GST Reduction and Unethical Builders - Consumers Watch Out

Rachel in Home Buying, Legal, Money

In my very first post on this blog, I wrote about the GST rebate and how HomeBuyers can take advantage of the benefit of the ‘transitional rebate’.  Well, here we are again, with another 1% reduction in the GST.  In case you had not yet heard the news, the GST will be reduced yet again, from 6% to 5% and no matter how you feel about the reduction (and we know, everybody has an opinion) what this means for the average HomeBuyer is a reduction in the amount the whole purchase transaction will cost.

In a recent National Post article, the president of the Canadian Home Builders Association is quoted as saying, “This is great news for both home buyers and home owners.” 

Speaking strictly from a HomeBuying perspective, I have to agree.  In addition to the lower tax the actual home purchase attracts, there is the additional bonus that the appliances and fixtures and everything else that is newly purchased will be at the lower overall rate.

You can imagine my shock as I scoured the various news sources looking for more opinions in this matter when I came across the Toronto Star article written by prominent real estate lawyer, Bob Aaron.  Builders are apparently trying to scoop the benefit of the rebate from unsuspecting HomeBuyers.  I have not heard of anything like this first-hand, and I certainly hope I never do.  I will repeat the offending language here, and hopefully if you are considering buying from a builder you will be alert to it:

"'Notwithstanding anything to the contrary in this Agreement of Purchase and Sale the Purchaser and Vendor agree that the benefit of any reduction or rebate of GST that resulted from the May 2006 or any subsequent Federal Budget shall be the property of the Vendor and the Purchaser shall execute any further documents required by the Vendor to effect the foregoing.'"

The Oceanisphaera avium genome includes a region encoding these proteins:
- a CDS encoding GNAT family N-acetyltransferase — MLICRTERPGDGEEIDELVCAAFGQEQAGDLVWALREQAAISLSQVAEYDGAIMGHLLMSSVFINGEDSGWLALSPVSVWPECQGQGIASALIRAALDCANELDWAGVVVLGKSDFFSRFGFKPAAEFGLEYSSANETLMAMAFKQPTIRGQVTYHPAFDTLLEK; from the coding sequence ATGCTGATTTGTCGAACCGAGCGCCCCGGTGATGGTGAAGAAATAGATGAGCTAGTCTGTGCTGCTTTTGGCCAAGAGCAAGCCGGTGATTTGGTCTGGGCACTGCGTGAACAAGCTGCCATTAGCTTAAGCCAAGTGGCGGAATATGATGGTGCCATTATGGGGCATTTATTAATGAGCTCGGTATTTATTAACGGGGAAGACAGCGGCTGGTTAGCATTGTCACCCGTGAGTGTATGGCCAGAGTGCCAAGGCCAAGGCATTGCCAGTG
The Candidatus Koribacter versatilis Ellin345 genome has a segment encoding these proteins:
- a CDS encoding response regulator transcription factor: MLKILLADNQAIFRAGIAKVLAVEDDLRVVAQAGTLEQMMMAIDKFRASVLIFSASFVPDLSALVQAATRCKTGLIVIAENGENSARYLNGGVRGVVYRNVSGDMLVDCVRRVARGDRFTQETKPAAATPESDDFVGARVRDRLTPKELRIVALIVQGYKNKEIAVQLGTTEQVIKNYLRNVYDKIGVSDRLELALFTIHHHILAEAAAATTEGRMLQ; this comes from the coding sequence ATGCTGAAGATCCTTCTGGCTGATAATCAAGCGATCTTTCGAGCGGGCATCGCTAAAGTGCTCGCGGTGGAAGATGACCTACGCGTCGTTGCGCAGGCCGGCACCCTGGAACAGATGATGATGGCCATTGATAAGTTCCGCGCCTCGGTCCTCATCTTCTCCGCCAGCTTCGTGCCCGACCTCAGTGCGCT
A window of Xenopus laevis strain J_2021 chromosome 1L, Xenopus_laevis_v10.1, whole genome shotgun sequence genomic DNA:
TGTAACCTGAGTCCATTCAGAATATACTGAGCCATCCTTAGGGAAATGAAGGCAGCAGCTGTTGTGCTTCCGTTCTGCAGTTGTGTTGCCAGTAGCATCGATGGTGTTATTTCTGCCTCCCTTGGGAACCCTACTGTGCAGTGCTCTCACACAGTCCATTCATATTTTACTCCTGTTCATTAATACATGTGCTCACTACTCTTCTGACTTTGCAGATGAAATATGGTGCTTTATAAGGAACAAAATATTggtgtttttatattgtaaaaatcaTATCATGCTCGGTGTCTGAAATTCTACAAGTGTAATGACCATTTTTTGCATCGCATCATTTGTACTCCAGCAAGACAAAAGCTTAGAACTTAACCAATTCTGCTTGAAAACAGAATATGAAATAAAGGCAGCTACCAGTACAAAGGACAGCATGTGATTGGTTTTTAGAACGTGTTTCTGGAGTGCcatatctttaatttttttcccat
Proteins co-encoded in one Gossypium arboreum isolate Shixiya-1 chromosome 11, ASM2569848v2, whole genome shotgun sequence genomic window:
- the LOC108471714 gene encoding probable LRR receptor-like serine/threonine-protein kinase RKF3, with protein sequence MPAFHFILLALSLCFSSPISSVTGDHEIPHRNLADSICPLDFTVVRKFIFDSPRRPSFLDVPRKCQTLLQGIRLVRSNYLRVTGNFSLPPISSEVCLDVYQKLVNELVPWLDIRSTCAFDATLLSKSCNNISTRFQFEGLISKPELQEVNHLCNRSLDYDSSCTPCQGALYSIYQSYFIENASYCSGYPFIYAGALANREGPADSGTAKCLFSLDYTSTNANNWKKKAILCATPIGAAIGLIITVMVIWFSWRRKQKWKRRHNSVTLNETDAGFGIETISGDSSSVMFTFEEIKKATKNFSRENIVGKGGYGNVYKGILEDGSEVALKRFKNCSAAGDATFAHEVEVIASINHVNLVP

The key words here are "shall be the property of the Vendor," and in the story detailed, the unfortunate purchasers or buyers had agreed to this arrangement, leaving them unable to avoid this trap without losing their investment.

Try not to become a victim.  Do not sign anything without reading it very carefully.  When you bring documents to your lawyer, you should alert them to this potential risk so that as many pairs of eyes as possible are looking out for this language or anything like it.  Finally, if you do come across this kind of wording, I would suggest moving on and finding another builder.  There are enough builders operating with integrity that you should not feel obligated to put yourself in the hands of an unethical company.  If you have a first-hand experience that you would like to share, please feel free to contact me directly.  This kind of anti-consumer manipulation is exactly what frustrates us all about the industry.

Rachel Loizos is an associate lawyer at Sotos LLP in Toronto. She practices in the area of real estate law. Email Rachel

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